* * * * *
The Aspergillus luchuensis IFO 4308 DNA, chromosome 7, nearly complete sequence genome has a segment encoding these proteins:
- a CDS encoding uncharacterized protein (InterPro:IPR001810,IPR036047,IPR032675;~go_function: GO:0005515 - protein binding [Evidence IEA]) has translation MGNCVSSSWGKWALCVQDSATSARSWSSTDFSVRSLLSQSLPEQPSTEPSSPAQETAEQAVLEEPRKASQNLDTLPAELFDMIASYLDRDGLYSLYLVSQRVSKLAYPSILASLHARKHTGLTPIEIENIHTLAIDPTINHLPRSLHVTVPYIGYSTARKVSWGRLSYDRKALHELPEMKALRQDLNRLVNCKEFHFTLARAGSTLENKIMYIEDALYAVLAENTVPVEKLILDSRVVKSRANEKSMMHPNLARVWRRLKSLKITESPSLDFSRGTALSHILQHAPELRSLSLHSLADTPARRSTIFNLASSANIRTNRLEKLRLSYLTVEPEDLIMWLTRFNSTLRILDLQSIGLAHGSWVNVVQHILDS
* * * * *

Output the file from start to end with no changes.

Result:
The Aspergillus luchuensis IFO 4308 DNA, chromosome 7, nearly complete sequence genome has a segment encoding these proteins:
- a CDS encoding uncharacterized protein (InterPro:IPR001810,IPR036047,IPR032675;~go_function: GO:0005515 - protein binding [Evidence IEA]) has translation MGNCVSSSWGKWALCVQDSATSARSWSSTDFSVRSLLSQSLPEQPSTEPSSPAQETAEQAVLEEPRKASQNLDTLPAELFDMIASYLDRDGLYSLYLVSQRVSKLAYPSILASLHARKHTGLTPIEIENIHTLAIDPTINHLPRSLHVTVPYIGYSTARKVSWGRLSYDRKALHELPEMKALRQDLNRLVNCKEFHFTLARAGSTLENKIMYIEDALYAVLAENTVPVEKLILDSRVVKSRANEKSMMHPNLARVWRRLKSLKITESPSLDFSRGTALSHILQHAPELRSLSLHSLADTPARRSTIFNLASSANIRTNRLEKLRLSYLTVEPEDLIMWLTRFNSTLRILDLQSIGLAHGSWVNVVQHILDS